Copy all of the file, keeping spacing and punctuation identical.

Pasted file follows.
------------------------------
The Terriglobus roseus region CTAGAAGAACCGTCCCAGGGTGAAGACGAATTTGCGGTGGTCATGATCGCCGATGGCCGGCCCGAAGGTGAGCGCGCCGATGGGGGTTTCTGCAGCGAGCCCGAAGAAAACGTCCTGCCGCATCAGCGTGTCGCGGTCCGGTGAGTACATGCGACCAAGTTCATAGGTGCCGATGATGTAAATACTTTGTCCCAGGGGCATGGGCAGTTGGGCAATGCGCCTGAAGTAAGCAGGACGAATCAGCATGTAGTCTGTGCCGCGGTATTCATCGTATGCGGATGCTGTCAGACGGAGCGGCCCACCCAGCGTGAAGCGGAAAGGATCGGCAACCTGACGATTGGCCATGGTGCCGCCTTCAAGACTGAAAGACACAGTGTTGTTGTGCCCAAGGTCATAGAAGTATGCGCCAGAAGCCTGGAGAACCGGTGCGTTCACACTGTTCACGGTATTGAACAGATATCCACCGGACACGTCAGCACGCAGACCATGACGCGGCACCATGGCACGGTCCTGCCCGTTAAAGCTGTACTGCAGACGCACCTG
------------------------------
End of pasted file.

The Terriglobus roseus region CTAGAAGAACCGTCCCAGGGTGAAGACGAATTTGCGGTGGTCATGATCGCCGATGGCCGGCCCGAAGGTGAGCGCGCCGATGGGGGTTTCTGCAGCGAGCCCGAAGAAAACGTCCTGCCGCATCAGCGTGTCGCGGTCCGGTGAGTACATGCGACCAAGTTCATAGGTGCCGATGATGTAAATACTTTGTCCCAGGGGCATGGGCAGTTGGGCAATGCGCCTGAAGTAAGCAGGACGAATCAGCATGTAGTCTGTGCCGCGGTATTCATCGTATGCGGATGCTGTCAGACGGAGCGGCCCACCCAGCGTGAAGCGGAAAGGATCGGCAACCTGACGATTGGCCATGGTGCCGCCTTCAAGACTGAAAGACACAGTGTTGTTGTGCCCAAGGTCATAGAAGTATGCGCCAGAAGCCTGGAGAACCGGTGCGTTCACACTGTTCACGGTATTGAACAGATATCCACCGGACACGTCAGCACGCAGACCATGACGCGGCACCATGGCACGGTCCTGCCCGTTAAAGCTGTACTGCAGACGCACCTG